UC Law SF Celebrates In-Person Commencement, Welcomes Bryan Stevenson as Keynote Speaker

Bryan Stevenson, author of Just Mercy, challenged graduates to be proximate to people who need their help.

UC Law SF celebrated its 141st Commencement ceremony on May 22, awarding degrees to around 400 students at the Bill Graham Auditorium in San Francisco.

The mood was jubilant as students and their families showed up for an in-person graduation ceremony for the first time in two years. “It’s really great to see you in person,” said UC Law SF Chancellor & Dean David Faigman as he opened the ceremony.

Bryan Stevenson, noted human rights lawyer, founder of the Equal Justice Initiative, and author of the book Just Mercy, gave the keynote address and challenged the newly-minted graduates to put their legal talents to good use.

“I want to challenge you to be people who change the world, to be people who increase the justice quotient in our society. We desperately need you,” he said. “It doesn’t matter whether you go into private practice, or you work in the public interest, all of you will have an opportunity to make a contribution that I think is important.”

Stevenson also received an honorary law degree from UC Law SF.

Faigman recognized students who completed pro bono service during law school and noted that 76 graduates provided more than 8,000 hours of free legal help.

Valedictorian Jenny Bagger, who will clerk for the U.S. District Court after graduation, talked about in-person learning interrupted by the pandemic, before it resumed, “What became clearest to me during our time at Hastings is the importance of community. What I value most about this community is the passion, perseverance, and grit that defines Hastings’ students, and the support and encouragement the Hastings’ faculty provides.”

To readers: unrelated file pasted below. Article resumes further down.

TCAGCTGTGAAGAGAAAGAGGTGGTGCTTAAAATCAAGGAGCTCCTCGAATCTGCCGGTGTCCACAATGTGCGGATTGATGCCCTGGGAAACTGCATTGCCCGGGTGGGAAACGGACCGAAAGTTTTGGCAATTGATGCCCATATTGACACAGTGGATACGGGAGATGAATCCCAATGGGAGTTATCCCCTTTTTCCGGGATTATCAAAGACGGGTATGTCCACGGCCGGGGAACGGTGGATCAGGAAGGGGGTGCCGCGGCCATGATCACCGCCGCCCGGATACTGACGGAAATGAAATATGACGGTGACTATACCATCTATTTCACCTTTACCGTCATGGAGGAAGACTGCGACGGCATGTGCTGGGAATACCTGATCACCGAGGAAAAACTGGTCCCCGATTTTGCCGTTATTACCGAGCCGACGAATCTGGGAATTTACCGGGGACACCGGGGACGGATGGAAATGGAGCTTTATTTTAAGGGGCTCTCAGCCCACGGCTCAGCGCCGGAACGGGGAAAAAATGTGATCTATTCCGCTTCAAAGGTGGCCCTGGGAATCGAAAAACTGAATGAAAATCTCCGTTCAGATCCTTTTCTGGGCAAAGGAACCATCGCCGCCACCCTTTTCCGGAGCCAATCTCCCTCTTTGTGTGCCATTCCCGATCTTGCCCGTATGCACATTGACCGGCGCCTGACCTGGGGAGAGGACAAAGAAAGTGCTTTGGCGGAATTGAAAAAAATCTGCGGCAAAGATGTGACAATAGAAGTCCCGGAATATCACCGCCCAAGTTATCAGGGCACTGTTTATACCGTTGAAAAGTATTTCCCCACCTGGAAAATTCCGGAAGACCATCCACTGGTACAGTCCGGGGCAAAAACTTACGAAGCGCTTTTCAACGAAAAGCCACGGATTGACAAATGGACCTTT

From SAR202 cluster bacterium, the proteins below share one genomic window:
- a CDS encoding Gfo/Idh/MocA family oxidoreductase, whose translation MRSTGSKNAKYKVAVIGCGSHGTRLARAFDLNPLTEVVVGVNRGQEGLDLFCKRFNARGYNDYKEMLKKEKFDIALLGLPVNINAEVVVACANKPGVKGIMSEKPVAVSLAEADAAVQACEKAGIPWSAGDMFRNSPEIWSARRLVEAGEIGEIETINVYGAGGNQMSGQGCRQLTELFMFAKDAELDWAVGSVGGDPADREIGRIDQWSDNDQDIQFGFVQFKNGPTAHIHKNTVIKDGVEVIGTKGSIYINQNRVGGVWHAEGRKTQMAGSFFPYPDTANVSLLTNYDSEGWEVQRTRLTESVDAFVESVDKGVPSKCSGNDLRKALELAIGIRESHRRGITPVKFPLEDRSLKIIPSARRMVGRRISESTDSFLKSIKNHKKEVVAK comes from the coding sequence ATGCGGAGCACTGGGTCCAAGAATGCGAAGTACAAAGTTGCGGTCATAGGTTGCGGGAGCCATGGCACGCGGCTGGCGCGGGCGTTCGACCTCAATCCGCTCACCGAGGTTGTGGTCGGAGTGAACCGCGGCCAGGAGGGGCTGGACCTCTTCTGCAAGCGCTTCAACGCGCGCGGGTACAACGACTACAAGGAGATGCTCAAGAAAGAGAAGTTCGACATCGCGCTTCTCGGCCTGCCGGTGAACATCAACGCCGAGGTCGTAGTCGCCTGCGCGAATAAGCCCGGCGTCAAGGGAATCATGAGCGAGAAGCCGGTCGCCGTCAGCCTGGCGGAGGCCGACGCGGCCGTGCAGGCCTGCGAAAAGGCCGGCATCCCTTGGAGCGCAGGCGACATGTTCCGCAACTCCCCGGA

She added, “I urge my fellow graduates to use our education and training to feed our curiosity, ponder and resolve cutting-edge legal problems, and ultimately to do good and pursue justice however we can.”

She was joined by other speakers who were chosen by the graduating class:  Maryna Tsapok, a Fulbright Scholar who earned her LLM; Nikayla Johnson, a California Scholar and LEOP member, Richard Lee and Mecole Tate, both LEOP students. All of the student speakers received thunderous applause and standing ovations.

“Most lawyers are smart,” said Lee. “But what makes a lawyer truly great is another thing, and I believe all of us here have that. It’s to have the relentless spirit to fight for others. That’s what makes the best lawyers and the best leaders.”

Albert Zecher, a member of the UC Law SF Board of Directors, addressed the students and welcomed them into the family of Hastings’ alumni, saying, “Together we can continue to make a difference for the good of our society.” In his closing remarks, Professor Matt Coles remarked on the troubled state of the planet and on the kindness and generosity he saw among students during the pandemic, “With the world in the hands of people who have such a love of humanity, with the world in your hands, we’re going to be all right.”

Stevenson also left students with a sense of optimism and hope for the future, “I am proud to be graduating with your class, to be part of your community because I have great expectations that I know you will fulfill, as we collectively change the world and increase the justice quotient and make a difference in the lives of people who desperately need it.”